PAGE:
By tuning in on the spin of unpaired electrons, scientists are finding new characteristic differences between normal and malignant tissue.
In addition, research results suggest that the technique may enable investigators to spot a pre-neoplastic change in tissue.
The method of measurement is electron spin resonance spectroscopy ( ESR), first developed in 1946 in physics laboratories for the study of the unpaired electron of a fragment of a molecule or atom, and adapted more recently for biochemical research.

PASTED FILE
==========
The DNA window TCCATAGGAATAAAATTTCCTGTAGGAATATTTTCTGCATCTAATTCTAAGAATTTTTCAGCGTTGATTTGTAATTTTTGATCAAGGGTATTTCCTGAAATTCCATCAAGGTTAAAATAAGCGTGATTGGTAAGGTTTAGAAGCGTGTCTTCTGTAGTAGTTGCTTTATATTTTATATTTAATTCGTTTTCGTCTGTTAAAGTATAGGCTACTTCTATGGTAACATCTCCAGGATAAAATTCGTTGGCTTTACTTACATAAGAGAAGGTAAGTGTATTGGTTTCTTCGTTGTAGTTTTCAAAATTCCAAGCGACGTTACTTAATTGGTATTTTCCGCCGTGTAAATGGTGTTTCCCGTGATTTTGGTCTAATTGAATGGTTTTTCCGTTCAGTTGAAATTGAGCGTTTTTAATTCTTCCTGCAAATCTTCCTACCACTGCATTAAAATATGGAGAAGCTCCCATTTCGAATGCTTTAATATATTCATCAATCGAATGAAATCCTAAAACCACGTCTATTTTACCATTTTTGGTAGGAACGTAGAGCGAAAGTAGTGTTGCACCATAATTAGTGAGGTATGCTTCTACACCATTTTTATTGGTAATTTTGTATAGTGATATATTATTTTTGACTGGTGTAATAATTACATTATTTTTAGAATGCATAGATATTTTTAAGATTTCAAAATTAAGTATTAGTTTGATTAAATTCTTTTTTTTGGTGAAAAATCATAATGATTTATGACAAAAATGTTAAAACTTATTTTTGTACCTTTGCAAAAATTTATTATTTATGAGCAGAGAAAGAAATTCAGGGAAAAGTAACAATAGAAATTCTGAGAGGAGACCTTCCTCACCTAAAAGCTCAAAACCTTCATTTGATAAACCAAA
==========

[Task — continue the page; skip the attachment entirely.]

Unpaired or "free" electrons are the identifying signature of free radicals, the highly reactive, shortlived molecule fragments which in theory play an important role in the chemical reactions in tissue rapidly undergoing change in character. As a result of this association between unpaired electrons and free radicals, it is possible to detect and analyze free radicals by ESR— thus creating a new window through which to view tissue changes.
A major advantage of